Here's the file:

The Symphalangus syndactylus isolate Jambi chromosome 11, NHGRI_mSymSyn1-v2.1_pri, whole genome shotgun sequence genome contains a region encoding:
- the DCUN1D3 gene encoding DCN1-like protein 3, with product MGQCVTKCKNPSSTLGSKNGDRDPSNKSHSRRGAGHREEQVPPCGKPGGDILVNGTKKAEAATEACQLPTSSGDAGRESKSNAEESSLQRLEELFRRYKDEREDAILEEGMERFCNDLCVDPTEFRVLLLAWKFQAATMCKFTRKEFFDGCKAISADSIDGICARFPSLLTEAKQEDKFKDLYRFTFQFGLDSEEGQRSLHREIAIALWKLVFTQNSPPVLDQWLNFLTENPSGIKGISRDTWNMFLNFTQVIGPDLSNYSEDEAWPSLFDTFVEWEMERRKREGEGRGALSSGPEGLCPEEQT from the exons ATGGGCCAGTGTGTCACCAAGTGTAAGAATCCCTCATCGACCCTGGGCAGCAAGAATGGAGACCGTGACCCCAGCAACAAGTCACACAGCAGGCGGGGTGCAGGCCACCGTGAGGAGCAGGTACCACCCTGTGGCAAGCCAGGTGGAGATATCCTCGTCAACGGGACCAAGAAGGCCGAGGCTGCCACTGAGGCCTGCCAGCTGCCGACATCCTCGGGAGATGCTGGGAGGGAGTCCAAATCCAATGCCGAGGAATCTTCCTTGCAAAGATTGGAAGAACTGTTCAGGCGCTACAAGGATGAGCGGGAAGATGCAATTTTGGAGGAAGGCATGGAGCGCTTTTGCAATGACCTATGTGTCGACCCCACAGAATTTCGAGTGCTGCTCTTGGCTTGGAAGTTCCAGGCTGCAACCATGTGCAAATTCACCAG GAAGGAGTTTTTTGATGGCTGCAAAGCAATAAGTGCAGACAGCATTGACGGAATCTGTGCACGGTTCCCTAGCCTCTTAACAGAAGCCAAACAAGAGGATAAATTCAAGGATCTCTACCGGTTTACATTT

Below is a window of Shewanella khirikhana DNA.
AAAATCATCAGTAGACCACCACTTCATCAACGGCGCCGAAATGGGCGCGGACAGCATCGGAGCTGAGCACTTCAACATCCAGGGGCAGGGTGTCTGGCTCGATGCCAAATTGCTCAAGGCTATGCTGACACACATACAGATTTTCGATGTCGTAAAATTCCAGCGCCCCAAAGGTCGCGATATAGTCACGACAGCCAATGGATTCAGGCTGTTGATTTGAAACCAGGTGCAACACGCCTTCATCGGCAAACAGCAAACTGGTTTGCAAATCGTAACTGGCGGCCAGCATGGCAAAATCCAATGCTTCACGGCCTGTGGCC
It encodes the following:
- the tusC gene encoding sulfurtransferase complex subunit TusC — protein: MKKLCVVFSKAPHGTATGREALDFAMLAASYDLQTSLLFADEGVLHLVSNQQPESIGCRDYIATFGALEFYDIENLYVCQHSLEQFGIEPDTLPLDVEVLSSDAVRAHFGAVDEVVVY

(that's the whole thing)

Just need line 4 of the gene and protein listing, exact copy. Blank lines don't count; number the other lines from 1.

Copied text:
AAAATCATCAGTAGACCACCACTTCATCAACGGCGCCGAAATGGGCGCGGACAGCATCGGAGCTGAGCACTTCAACATCCAGGGGCAGGGTGTCTGGCTCGATGCCAAATTGCTCAAGGCTATGCTGACACACATACAGATTTTCGATGTCGTAAAATTCCAGCGCCCCAAAGGTCGCGATATAGTCACGACAGCCAATGGATTCAGGCTGTTGATTTGAAACCAGGTGCAACACGCCTTCATCGGCAAACAGCAAACTGGTTTGCAAATCGTAACTGGCGGCCAGCATGGCAAAATCCAATGCTTCACGGCCTGTGGCC